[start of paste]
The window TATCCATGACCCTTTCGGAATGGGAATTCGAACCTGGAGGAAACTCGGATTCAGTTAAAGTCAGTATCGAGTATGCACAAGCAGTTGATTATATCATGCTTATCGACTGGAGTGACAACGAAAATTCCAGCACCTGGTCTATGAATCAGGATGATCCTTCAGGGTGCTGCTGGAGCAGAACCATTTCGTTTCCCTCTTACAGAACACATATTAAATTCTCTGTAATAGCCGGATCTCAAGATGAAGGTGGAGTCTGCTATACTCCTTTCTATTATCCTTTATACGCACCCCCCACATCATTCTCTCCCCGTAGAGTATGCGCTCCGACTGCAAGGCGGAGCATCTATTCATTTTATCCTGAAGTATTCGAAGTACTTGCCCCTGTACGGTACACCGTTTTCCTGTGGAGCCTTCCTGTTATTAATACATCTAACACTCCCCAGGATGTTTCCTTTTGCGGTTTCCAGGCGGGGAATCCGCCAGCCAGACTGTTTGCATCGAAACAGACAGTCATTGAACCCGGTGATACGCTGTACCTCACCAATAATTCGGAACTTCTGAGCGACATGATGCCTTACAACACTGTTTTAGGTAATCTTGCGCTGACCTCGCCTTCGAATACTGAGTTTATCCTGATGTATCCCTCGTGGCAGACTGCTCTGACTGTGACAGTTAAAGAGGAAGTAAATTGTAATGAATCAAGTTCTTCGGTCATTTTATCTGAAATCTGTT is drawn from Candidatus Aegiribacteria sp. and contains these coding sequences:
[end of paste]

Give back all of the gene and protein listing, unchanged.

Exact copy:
The window TATCCATGACCCTTTCGGAATGGGAATTCGAACCTGGAGGAAACTCGGATTCAGTTAAAGTCAGTATCGAGTATGCACAAGCAGTTGATTATATCATGCTTATCGACTGGAGTGACAACGAAAATTCCAGCACCTGGTCTATGAATCAGGATGATCCTTCAGGGTGCTGCTGGAGCAGAACCATTTCGTTTCCCTCTTACAGAACACATATTAAATTCTCTGTAATAGCCGGATCTCAAGATGAAGGTGGAGTCTGCTATACTCCTTTCTATTATCCTTTATACGCACCCCCCACATCATTCTCTCCCCGTAGAGTATGCGCTCCGACTGCAAGGCGGAGCATCTATTCATTTTATCCTGAAGTATTCGAAGTACTTGCCCCTGTACGGTACACCGTTTTCCTGTGGAGCCTTCCTGTTATTAATACATCTAACACTCCCCAGGATGTTTCCTTTTGCGGTTTCCAGGCGGGGAATCCGCCAGCCAGACTGTTTGCATCGAAACAGACAGTCATTGAACCCGGTGATACGCTGTACCTCACCAATAATTCGGAACTTCTGAGCGACATGATGCCTTACAACACTGTTTTAGGTAATCTTGCGCTGACCTCGCCTTCGAATACTGAGTTTATCCTGATGTATCCCTCGTGGCAGACTGCTCTGACTGTGACAGTTAAAGAGGAAGTAAATTGTAATGAATCAAGTTCTTCGGTCATTTTATCTGAAATCTGTT is drawn from Candidatus Aegiribacteria sp. and contains these coding sequences: